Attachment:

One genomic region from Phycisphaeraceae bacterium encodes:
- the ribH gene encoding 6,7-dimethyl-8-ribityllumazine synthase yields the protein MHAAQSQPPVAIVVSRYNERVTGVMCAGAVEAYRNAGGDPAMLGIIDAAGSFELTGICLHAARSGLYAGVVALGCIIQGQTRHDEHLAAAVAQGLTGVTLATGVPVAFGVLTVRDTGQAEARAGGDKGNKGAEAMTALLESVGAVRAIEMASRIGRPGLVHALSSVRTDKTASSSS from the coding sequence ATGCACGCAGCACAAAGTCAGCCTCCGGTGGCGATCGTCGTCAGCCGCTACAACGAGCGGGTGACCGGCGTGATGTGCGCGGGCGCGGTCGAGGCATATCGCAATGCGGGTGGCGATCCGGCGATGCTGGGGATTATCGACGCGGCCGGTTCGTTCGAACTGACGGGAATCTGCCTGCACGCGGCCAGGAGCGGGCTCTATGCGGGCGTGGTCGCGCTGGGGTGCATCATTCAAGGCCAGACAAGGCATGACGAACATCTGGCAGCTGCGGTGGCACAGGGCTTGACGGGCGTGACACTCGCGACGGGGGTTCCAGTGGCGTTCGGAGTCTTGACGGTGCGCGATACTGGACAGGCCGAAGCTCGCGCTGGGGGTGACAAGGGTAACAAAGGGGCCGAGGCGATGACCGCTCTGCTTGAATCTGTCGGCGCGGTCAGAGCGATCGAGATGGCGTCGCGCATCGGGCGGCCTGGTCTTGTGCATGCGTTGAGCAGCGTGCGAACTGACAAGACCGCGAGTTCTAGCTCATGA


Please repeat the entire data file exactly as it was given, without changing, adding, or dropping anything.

One genomic region from Phycisphaeraceae bacterium encodes:
- the ribH gene encoding 6,7-dimethyl-8-ribityllumazine synthase yields the protein MHAAQSQPPVAIVVSRYNERVTGVMCAGAVEAYRNAGGDPAMLGIIDAAGSFELTGICLHAARSGLYAGVVALGCIIQGQTRHDEHLAAAVAQGLTGVTLATGVPVAFGVLTVRDTGQAEARAGGDKGNKGAEAMTALLESVGAVRAIEMASRIGRPGLVHALSSVRTDKTASSSS from the coding sequence ATGCACGCAGCACAAAGTCAGCCTCCGGTGGCGATCGTCGTCAGCCGCTACAACGAGCGGGTGACCGGCGTGATGTGCGCGGGCGCGGTCGAGGCATATCGCAATGCGGGTGGCGATCCGGCGATGCTGGGGATTATCGACGCGGCCGGTTCGTTCGAACTGACGGGAATCTGCCTGCACGCGGCCAGGAGCGGGCTCTATGCGGGCGTGGTCGCGCTGGGGTGCATCATTCAAGGCCAGACAAGGCATGACGAACATCTGGCAGCTGCGGTGGCACAGGGCTTGACGGGCGTGACACTCGCGACGGGGGTTCCAGTGGCGTTCGGAGTCTTGACGGTGCGCGATACTGGACAGGCCGAAGCTCGCGCTGGGGGTGACAAGGGTAACAAAGGGGCCGAGGCGATGACCGCTCTGCTTGAATCTGTCGGCGCGGTCAGAGCGATCGAGATGGCGTCGCGCATCGGGCGGCCTGGTCTTGTGCATGCGTTGAGCAGCGTGCGAACTGACAAGACCGCGAGTTCTAGCTCATGA